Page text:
UK living standards drop to lowest on record

Lazy eyes listen


The Office of Budget Responsibility (OBR) reported on Wednesday that Britons are facing the greatest drop in living standards since records began in the 1950s, as well as the highest taxes since World War II, as the economy grinds to a halt this year.

The report predicts that real household disposable income, a measure of real living standards, will fall by 5.7% between fiscal years 2022-23 and 2023-24.

“While this is 1.4 percentage points lower than forecast in November, it would still be the largest two-year drop since records began in 1956-57,” according to the report.

The OBR noted that a surge in energy and consumer goods prices triggered inflation, which is now above nominal wages and has resulted in a historic fall in disposable incomes, adding that “real living standards are still 0.4% lower than their pre-pandemic levels.”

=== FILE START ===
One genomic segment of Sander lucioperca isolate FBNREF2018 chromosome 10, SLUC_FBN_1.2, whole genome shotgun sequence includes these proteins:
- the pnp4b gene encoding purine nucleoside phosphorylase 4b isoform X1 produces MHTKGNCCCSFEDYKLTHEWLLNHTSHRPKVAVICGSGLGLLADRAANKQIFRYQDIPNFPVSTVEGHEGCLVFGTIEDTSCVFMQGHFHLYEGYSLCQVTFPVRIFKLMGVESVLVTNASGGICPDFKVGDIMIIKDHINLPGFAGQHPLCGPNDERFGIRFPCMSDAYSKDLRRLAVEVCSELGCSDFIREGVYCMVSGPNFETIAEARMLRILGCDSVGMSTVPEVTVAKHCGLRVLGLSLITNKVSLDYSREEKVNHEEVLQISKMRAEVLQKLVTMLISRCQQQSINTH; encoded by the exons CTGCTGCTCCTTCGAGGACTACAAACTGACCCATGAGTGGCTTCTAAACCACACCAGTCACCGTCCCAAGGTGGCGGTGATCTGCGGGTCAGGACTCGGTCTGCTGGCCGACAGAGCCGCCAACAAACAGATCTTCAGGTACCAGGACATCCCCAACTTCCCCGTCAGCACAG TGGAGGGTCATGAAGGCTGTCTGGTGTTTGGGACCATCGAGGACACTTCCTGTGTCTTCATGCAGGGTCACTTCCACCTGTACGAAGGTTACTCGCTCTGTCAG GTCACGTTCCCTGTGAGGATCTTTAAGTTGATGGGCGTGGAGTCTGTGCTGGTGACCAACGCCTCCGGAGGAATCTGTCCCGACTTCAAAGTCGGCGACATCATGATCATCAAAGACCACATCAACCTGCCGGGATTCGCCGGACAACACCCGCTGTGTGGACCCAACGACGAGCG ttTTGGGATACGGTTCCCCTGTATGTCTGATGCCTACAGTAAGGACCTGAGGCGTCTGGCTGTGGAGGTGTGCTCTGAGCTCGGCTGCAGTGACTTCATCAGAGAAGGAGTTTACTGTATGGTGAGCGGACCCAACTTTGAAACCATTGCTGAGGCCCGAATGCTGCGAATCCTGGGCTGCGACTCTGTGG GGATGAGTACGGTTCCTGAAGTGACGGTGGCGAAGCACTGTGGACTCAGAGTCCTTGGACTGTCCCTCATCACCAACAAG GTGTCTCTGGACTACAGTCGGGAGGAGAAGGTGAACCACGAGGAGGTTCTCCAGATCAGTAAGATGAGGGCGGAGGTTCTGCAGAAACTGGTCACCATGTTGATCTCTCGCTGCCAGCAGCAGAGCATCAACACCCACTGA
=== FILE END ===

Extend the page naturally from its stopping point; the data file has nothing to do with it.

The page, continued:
According to projections, living standards will not return to pre-pandemic levels until 2028, and the tax burden will be the highest since World War II.

The UK’s tax burden “continues to reach a post-war high of 37.7% of GDP at the forecast horizon in 2027-28, including the highest ratio of corporation tax receipts to GDP since the tax was introduced in 1965,” according to the watchdog.

Despite government claims that the country is on track to avoid a recession, the British economy is expected to contract by 0.2% this year.